Labour has accused the Tories of returning to their “disgraced, scandal-ridden past” after it emerged that Conservative former Cabinet minister and ex-prisoner Jonathan Aitken is being rehabilitated into the political fold.
Mr Aitken will head a study on prison reform for think-tank the Centre for Social Justice (CSJ), which advises David Cameron on social issues.
Former Tory leader Iain Duncan Smith – who runs the think-tank – is to formally announce the appointment.
It will be regarded a remarkable comeback for someone jailed for 18 months in 1999 for “calculated perjury” during a libel action.
Mr Aitken’s bid to return as MP for his former seat of Thanet South in 2004 was blocked by then party leader Michael Howard. It would have fallen foul of the law anyway which bars anybody jailed for more than a year from being an MP.
“Jonathan Aitken has very many admirable qualities but I am afraid his days as a Conservative Member of Parliament are over,” Mr Howard said at the time.
Mr Aitken – who subsequently confirmed he would not seek to return to Parliament – insisted: “I am not making a comeback. This isn’t some ego trip for me. What I am doing is doing a quiet job of heading up a study group which is under the auspices of the Centre for Social Justice, and we are going to look with a very distinguished team of experts at the whole field of potential prison reform policy ideas.”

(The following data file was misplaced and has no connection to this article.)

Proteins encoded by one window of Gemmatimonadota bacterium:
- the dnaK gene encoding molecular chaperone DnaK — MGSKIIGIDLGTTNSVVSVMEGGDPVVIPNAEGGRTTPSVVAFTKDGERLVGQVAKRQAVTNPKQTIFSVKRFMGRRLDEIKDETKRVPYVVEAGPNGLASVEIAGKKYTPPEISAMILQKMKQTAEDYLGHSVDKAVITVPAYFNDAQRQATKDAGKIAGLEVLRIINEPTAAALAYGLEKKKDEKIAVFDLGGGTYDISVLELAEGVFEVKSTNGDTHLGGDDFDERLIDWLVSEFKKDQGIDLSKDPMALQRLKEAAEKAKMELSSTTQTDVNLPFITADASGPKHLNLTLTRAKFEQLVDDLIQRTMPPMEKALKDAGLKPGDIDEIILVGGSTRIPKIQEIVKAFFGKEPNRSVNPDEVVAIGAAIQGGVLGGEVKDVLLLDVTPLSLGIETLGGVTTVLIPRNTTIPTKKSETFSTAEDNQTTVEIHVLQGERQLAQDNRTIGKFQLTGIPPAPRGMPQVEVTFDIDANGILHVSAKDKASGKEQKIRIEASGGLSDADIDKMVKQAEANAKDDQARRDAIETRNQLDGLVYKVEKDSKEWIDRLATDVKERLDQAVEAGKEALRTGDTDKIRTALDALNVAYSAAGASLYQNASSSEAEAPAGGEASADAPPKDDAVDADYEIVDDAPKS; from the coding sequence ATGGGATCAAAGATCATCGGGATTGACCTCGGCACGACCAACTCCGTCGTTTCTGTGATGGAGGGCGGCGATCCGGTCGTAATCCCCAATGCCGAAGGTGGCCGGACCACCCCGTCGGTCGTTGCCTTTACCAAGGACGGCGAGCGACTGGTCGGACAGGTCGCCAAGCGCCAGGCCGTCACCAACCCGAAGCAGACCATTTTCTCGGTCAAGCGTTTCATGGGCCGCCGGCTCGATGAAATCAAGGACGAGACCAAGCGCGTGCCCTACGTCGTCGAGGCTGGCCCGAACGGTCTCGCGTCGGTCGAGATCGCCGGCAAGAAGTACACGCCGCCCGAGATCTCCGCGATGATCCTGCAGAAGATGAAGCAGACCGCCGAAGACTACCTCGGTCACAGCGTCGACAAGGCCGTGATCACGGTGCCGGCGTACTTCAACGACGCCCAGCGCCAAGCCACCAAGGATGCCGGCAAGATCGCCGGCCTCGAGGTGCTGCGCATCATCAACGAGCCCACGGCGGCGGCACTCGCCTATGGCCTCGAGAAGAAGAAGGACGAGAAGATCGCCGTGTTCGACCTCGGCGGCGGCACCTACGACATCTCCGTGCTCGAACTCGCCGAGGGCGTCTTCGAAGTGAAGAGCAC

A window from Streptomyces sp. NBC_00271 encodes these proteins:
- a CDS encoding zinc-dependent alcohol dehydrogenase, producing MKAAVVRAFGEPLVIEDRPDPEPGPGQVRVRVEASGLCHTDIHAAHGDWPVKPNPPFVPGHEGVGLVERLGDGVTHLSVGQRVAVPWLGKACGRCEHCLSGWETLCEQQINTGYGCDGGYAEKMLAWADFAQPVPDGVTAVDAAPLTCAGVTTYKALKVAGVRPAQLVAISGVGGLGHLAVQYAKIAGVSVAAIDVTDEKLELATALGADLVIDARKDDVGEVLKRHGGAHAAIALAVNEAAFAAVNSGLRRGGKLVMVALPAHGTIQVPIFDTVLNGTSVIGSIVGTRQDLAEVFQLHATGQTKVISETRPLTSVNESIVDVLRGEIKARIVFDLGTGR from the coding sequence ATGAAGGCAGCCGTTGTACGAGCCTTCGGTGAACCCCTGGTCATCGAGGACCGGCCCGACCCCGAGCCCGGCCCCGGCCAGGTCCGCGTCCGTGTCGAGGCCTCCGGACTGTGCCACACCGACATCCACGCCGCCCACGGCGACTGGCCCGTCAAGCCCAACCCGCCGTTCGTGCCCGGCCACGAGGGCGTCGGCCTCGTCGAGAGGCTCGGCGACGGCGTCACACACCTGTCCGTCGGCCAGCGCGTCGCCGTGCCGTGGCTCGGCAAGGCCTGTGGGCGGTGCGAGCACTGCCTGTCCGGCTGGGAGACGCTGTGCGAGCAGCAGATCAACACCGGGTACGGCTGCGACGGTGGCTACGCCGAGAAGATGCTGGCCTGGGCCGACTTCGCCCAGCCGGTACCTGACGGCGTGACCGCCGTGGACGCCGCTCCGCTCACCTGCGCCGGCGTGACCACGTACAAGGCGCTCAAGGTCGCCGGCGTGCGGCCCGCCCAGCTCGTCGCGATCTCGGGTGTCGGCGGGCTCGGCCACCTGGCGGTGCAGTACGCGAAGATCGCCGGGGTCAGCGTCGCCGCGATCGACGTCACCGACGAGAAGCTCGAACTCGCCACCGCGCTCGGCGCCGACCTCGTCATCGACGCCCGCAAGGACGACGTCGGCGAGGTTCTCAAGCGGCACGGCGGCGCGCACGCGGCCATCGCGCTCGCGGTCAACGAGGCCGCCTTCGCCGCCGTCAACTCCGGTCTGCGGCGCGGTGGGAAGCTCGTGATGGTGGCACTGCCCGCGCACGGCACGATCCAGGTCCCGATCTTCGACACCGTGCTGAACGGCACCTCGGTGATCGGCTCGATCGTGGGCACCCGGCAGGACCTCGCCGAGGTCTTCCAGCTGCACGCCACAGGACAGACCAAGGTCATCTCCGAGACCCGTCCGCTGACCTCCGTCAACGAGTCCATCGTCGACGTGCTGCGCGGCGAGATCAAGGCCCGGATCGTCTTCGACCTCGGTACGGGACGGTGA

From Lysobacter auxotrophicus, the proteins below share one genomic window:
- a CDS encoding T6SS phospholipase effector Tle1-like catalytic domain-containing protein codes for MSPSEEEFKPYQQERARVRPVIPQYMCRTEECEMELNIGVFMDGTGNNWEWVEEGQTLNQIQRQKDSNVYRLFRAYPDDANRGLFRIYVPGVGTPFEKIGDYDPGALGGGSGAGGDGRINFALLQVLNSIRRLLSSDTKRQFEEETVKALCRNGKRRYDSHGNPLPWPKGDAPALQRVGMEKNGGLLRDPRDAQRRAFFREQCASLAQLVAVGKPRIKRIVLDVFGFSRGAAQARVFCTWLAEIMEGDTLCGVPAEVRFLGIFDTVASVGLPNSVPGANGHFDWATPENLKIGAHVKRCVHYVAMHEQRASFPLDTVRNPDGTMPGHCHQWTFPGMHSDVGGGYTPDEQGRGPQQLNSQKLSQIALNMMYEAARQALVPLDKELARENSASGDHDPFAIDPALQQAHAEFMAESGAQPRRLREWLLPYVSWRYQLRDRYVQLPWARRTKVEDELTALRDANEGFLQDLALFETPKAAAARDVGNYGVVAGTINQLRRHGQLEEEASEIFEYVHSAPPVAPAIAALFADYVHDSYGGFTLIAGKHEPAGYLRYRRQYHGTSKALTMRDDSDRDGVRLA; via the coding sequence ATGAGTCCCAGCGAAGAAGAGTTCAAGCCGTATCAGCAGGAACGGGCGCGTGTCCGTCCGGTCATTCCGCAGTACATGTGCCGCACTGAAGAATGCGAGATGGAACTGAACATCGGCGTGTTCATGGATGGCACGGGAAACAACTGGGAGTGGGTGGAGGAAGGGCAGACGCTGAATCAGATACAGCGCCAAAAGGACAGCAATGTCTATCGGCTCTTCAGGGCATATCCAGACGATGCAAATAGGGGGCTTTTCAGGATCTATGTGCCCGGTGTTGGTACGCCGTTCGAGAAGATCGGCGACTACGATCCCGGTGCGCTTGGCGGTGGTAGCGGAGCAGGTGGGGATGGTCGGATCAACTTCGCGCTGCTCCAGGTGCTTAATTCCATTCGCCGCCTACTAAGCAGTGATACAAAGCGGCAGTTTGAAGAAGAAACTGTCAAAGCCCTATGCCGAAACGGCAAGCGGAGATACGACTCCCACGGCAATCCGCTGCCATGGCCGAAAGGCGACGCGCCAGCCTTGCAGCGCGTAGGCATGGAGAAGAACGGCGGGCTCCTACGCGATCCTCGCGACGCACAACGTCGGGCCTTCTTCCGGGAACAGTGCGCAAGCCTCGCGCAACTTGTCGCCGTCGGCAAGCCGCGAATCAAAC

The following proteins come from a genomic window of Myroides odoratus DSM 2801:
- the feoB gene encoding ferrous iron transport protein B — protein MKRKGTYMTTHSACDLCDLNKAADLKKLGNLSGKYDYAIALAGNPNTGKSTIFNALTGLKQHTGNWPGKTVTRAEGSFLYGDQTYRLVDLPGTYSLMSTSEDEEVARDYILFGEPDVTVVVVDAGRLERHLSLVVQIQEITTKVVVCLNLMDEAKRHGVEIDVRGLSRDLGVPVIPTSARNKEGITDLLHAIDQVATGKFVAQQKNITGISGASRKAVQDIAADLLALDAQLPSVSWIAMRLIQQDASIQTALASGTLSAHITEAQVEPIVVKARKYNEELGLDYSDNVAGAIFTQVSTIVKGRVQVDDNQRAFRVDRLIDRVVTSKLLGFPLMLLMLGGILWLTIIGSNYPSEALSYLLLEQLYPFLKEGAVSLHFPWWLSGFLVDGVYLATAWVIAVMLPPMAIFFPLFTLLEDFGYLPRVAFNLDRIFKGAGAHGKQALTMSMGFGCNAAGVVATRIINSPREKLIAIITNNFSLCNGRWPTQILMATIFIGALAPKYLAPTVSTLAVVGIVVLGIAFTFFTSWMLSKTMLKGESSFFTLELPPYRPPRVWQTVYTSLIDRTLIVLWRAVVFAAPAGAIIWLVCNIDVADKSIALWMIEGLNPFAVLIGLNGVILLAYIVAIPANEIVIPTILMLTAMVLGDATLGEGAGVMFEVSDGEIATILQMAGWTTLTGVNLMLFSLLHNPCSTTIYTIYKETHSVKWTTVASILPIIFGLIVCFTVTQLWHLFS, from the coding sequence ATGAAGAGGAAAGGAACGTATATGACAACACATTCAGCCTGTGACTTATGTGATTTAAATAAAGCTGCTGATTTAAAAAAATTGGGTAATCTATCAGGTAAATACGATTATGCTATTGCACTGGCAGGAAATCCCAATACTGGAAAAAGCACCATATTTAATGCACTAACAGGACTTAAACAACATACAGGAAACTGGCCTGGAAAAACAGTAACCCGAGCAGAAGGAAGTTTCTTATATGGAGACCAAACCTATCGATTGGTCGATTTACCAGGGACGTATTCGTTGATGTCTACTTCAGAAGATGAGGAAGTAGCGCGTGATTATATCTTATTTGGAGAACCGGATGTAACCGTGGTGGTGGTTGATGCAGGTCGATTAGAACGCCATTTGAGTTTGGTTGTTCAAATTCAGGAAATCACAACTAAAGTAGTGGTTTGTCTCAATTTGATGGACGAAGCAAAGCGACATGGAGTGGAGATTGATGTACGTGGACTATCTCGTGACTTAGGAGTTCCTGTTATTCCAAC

The 65-year-old told Sky News: “We have got three people who have served prison sentences but gone on to do very interesting, worthwhile things with their lives. My prison sentence was certainly a painful experience, but it was also a positive experience because I learned a tremendous amount.”
But Labour whip Tom Watson said: “This is a return to the disgraced, scandal-ridden Tory past. What can we expect next from the Tories?
“David Cameron should go all the way, bring in Jeffrey Archer to run a truth and reconciliation committee, draft Neil Hamilton in to advise him on parliamentary modernisation and scrutiny and bring in Shirley Porter to overhaul his housing policy.”